The primary purposes of the policy will be threefold. First, it will document what the Supervisors already practice: that communications on the Township website, letterhead or other Township-managed social media outlets shall pertain to Township issues.  Second, the policy will ensure that the reader is clear about the source of the communication – i.e., whether the source is an individual Supervisor, the Board as an entity, a subset of Supervisors, etc. Third, the policy will delegate certain communication responsibilities to certain senior Township staff, depending on the nature of the content of the communication (Township Manager, Superintendent of Police, etc.). This policy will cover not only the website, but also Township letterhead and other Township-sponsored social media outlets. The purpose of the policy is not, however, to restrict any Supervisor’s ability to communicate with Township residents on matters each deems appropriate.

Crafting the right policy is not a task to be rushed. The Board is diligently pursuing the finalization of this policy, but intends to be thoughtful in this ongoing process to ensure that the resulting policy addresses existing needs and avoids unintended consequences. The Board intends to complete this process soon and updates will be provided at each Board meeting until it is enacted.

Please do not hesitate to contact me if you would like to discuss. Thank you,

Very Truly Yours,

Vince T. Donohue
Lamb McErlane, PC

Several  things are interesting to note in Donohue’s response.  He speaks of the transparency of the Board of Supervisors.  Based on the issue of DiBuonaventuro’s letter alone, I’d suggest that this Board if far from transparent.  Clearly, we still don’t know who saw the letter or who approved it.  Donohue states that the Board never endorsed nor rejected DiBuonaventuro’s letter on the website, yet Mimi Gleason’s email to me clearly stated that the use of the township website for DiBuonaventuro’s letter, “carried with it the implicit endorsement of the Township”.

Donohue is saying one thing, Gleason is saying another, and I would suggest thirdly, that by using the government letterhead, which has all members of the Board of Supervisors listed looks like compliance to me.  Obviously, if during the last 2 months, any of the other six supervisors had chosen to ‘distance’ themselves from DiBuonaventuro and the letter, that would be different … the problem is that they all “stood by their man”.

Nowhere in the letter does Donohue address the intimidation tactics used in DiBuonaventuro’s letter or Gleason’s email and phone calls towards me.  Donohue however suggests that the Board believes this is a personal matter between DiBuonaventuro and me – two problems with that logic.  First, DiBuonaventuro does not limit his personal attacks to just me, he also goes after the First Amendment rights of the press, specifically Main Line Media News.  Second, if Donohue and the other supervisors view this as some kind of personal matter that DiBuonaventuro has with me and Community Matters, what business does a personal matter have on government letterhead and government website.   How can Donohue claim the contents of DiBuonaventuro’s letter is Township business when the tirade includes my 2009 supervisor race?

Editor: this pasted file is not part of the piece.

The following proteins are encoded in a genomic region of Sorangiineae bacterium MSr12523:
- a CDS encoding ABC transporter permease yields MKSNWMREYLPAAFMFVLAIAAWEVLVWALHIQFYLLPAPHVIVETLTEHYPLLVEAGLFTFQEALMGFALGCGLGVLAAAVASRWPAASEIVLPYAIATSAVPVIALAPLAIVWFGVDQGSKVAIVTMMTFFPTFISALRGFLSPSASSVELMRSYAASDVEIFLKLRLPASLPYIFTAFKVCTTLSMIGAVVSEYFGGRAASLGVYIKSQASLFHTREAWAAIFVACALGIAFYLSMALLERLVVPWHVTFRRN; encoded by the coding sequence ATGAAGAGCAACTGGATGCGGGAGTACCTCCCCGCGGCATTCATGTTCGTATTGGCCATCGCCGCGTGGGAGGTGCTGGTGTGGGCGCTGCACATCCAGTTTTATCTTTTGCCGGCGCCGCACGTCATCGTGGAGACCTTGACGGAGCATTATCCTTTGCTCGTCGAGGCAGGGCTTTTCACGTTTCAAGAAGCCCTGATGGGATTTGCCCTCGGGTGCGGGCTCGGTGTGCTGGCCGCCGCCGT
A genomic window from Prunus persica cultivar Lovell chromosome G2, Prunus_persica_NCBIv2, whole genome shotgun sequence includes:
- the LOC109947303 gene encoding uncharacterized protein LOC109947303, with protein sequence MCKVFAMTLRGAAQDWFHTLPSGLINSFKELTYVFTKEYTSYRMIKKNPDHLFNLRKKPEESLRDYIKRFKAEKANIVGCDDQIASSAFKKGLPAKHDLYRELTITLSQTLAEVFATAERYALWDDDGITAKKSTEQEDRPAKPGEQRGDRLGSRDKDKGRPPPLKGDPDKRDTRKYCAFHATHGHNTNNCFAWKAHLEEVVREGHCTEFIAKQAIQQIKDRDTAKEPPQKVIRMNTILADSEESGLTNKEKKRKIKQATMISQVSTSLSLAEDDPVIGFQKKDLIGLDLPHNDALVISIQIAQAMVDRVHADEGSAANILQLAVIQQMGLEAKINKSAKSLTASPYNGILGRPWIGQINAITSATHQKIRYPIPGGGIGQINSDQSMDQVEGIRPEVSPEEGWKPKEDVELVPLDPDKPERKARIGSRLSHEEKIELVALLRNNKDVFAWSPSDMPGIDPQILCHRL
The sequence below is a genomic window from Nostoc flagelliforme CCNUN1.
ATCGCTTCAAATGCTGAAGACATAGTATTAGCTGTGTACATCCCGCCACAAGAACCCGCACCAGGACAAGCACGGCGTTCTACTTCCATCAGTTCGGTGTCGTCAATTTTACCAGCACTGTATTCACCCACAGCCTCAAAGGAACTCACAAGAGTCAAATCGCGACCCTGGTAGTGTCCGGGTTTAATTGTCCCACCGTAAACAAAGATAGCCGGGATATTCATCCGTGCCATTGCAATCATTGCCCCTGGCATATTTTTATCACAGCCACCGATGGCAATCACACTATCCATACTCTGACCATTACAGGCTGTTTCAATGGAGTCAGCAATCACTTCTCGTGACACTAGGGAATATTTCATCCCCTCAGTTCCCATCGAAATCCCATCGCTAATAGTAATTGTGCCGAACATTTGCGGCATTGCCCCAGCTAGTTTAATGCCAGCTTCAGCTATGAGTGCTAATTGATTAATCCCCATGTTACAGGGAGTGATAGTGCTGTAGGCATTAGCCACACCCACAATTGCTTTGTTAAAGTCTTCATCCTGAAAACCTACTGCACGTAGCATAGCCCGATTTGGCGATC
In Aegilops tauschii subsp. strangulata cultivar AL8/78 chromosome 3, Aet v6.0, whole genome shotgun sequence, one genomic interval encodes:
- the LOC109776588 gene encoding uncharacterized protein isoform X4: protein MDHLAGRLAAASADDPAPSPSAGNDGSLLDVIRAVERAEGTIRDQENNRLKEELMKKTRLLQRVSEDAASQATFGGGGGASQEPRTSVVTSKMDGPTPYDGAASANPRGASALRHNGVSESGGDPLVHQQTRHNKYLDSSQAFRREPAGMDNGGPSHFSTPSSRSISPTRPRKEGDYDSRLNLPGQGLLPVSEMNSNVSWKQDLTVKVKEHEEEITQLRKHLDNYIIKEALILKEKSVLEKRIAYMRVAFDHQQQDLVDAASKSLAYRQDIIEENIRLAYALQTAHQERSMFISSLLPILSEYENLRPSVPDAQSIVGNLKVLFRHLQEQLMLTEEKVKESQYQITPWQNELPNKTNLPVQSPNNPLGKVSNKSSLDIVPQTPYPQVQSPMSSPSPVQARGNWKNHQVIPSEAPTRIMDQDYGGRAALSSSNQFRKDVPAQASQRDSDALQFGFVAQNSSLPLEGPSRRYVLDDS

Now look at what Donohue claims the township website policy will include –

  1. Document the communications on the Township website, letterhead, social media outlets that pertain to Township issues.
  2. Ensure that the reader is clear about the source of the communication – whether an individual supervisor, the entire board or some subset
  3. Delegate certain communication to Township Manager, Police Superintendent, etc.

Then you have this sentence in Donohue’s letter, “ … The purpose of the policy is not, however, to restrict any Supervisor’s ability to communicate with Township residents on matters each deems appropriate.”  The way I read it, is DiBuonaventuro (or any other supervisor) gets carte blanche to continue to use government website as their personal ‘bully pulpit’ whenever the mood strikes.  Looks like to me, that if you are a supervisor all you need do is label your communication  to the public ‘Township business’ and the website is yours to use.  I guess the policy needs to protect the rights of DiBuonaventuro to use government resources whenever he feels threatened by the local news media or Community Matters.  As a citizen of Tredyffrin Township, I certainly will not find this website acceptable if approved by the Board of Supervisors.